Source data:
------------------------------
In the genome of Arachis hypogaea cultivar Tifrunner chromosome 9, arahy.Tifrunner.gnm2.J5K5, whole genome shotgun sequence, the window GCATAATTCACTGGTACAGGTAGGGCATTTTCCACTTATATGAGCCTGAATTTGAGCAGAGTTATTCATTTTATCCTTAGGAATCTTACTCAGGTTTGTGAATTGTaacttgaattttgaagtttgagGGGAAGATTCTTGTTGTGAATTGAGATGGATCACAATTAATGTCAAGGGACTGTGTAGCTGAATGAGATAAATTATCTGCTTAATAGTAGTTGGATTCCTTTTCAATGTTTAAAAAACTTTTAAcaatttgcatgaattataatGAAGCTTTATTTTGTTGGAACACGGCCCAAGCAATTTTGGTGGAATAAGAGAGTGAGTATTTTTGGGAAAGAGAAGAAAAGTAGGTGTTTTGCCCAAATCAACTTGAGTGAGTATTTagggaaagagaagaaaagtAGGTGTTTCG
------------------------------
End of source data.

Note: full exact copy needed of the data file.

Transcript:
In the genome of Arachis hypogaea cultivar Tifrunner chromosome 9, arahy.Tifrunner.gnm2.J5K5, whole genome shotgun sequence, the window GCATAATTCACTGGTACAGGTAGGGCATTTTCCACTTATATGAGCCTGAATTTGAGCAGAGTTATTCATTTTATCCTTAGGAATCTTACTCAGGTTTGTGAATTGTaacttgaattttgaagtttgagGGGAAGATTCTTGTTGTGAATTGAGATGGATCACAATTAATGTCAAGGGACTGTGTAGCTGAATGAGATAAATTATCTGCTTAATAGTAGTTGGATTCCTTTTCAATGTTTAAAAAACTTTTAAcaatttgcatgaattataatGAAGCTTTATTTTGTTGGAACACGGCCCAAGCAATTTTGGTGGAATAAGAGAGTGAGTATTTTTGGGAAAGAGAAGAAAAGTAGGTGTTTTGCCCAAATCAACTTGAGTGAGTATTTagggaaagagaagaaaagtAGGTGTTTCG